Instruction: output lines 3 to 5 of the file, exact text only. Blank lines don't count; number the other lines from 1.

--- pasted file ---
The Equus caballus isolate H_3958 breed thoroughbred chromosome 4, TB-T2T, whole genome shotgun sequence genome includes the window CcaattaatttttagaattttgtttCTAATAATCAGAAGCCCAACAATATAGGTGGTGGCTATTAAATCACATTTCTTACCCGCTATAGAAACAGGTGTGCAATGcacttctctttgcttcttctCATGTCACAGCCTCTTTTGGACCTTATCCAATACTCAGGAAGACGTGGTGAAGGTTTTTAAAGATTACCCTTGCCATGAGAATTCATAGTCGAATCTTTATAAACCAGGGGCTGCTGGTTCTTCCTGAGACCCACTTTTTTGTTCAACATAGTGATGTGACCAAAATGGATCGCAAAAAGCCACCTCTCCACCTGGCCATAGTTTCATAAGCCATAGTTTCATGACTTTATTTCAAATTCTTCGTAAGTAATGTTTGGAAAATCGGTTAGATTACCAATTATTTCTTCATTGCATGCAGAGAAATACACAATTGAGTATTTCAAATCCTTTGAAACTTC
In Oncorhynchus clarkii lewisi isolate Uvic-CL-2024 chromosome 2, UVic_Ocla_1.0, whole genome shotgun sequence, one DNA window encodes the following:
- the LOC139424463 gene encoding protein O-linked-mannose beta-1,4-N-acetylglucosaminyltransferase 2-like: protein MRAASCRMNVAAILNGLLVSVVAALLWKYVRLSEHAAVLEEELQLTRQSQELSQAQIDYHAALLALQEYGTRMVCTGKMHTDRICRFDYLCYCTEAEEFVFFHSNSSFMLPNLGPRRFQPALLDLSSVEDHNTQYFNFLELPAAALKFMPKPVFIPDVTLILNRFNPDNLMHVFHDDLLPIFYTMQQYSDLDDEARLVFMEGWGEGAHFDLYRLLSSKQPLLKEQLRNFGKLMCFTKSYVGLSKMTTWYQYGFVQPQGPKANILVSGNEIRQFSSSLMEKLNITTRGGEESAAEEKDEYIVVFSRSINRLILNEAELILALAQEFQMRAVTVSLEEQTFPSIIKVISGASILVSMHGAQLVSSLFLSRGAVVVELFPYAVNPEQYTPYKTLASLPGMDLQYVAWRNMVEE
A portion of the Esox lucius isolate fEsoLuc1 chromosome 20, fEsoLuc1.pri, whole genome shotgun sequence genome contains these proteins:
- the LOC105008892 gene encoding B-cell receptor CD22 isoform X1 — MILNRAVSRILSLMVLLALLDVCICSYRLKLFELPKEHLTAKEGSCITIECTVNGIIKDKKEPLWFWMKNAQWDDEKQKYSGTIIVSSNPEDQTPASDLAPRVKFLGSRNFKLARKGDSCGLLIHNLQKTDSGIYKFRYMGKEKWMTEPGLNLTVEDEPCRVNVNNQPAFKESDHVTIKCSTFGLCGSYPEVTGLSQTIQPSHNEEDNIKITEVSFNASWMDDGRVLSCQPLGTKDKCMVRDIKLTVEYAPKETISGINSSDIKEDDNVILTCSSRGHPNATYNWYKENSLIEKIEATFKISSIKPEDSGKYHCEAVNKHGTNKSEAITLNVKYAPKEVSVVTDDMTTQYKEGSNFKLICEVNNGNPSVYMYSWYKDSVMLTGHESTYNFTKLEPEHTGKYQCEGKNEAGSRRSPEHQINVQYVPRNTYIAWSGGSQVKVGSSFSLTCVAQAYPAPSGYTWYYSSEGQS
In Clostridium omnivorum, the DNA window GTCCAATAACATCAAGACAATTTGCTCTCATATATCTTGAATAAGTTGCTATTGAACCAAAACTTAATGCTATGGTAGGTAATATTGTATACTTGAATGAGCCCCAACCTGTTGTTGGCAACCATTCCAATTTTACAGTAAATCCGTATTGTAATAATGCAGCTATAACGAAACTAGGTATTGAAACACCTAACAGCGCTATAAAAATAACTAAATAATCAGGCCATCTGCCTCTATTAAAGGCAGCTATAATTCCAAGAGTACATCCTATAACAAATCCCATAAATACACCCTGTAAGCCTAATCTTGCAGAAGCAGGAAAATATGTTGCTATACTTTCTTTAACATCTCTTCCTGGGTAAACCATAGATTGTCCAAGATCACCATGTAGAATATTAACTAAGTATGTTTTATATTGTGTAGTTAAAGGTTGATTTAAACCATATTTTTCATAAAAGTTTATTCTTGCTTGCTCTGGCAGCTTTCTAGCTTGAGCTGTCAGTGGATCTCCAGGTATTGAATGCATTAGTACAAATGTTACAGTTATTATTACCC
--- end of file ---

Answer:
- the LOC139424463 gene encoding protein O-linked-mannose beta-1,4-N-acetylglucosaminyltransferase 2-like: protein MRAASCRMNVAAILNGLLVSVVAALLWKYVRLSEHAAVLEEELQLTRQSQELSQAQIDYHAALLALQEYGTRMVCTGKMHTDRICRFDYLCYCTEAEEFVFFHSNSSFMLPNLGPRRFQPALLDLSSVEDHNTQYFNFLELPAAALKFMPKPVFIPDVTLILNRFNPDNLMHVFHDDLLPIFYTMQQYSDLDDEARLVFMEGWGEGAHFDLYRLLSSKQPLLKEQLRNFGKLMCFTKSYVGLSKMTTWYQYGFVQPQGPKANILVSGNEIRQFSSSLMEKLNITTRGGEESAAEEKDEYIVVFSRSINRLILNEAELILALAQEFQMRAVTVSLEEQTFPSIIKVISGASILVSMHGAQLVSSLFLSRGAVVVELFPYAVNPEQYTPYKTLASLPGMDLQYVAWRNMVEE
A portion of the Esox lucius isolate fEsoLuc1 chromosome 20, fEsoLuc1.pri, whole genome shotgun sequence genome contains these proteins:
- the LOC105008892 gene encoding B-cell receptor CD22 isoform X1 — MILNRAVSRILSLMVLLALLDVCICSYRLKLFELPKEHLTAKEGSCITIECTVNGIIKDKKEPLWFWMKNAQWDDEKQKYSGTIIVSSNPEDQTPASDLAPRVKFLGSRNFKLARKGDSCGLLIHNLQKTDSGIYKFRYMGKEKWMTEPGLNLTVEDEPCRVNVNNQPAFKESDHVTIKCSTFGLCGSYPEVTGLSQTIQPSHNEEDNIKITEVSFNASWMDDGRVLSCQPLGTKDKCMVRDIKLTVEYAPKETISGINSSDIKEDDNVILTCSSRGHPNATYNWYKENSLIEKIEATFKISSIKPEDSGKYHCEAVNKHGTNKSEAITLNVKYAPKEVSVVTDDMTTQYKEGSNFKLICEVNNGNPSVYMYSWYKDSVMLTGHESTYNFTKLEPEHTGKYQCEGKNEAGSRRSPEHQINVQYVPRNTYIAWSGGSQVKVGSSFSLTCVAQAYPAPSGYTWYYSSEGQS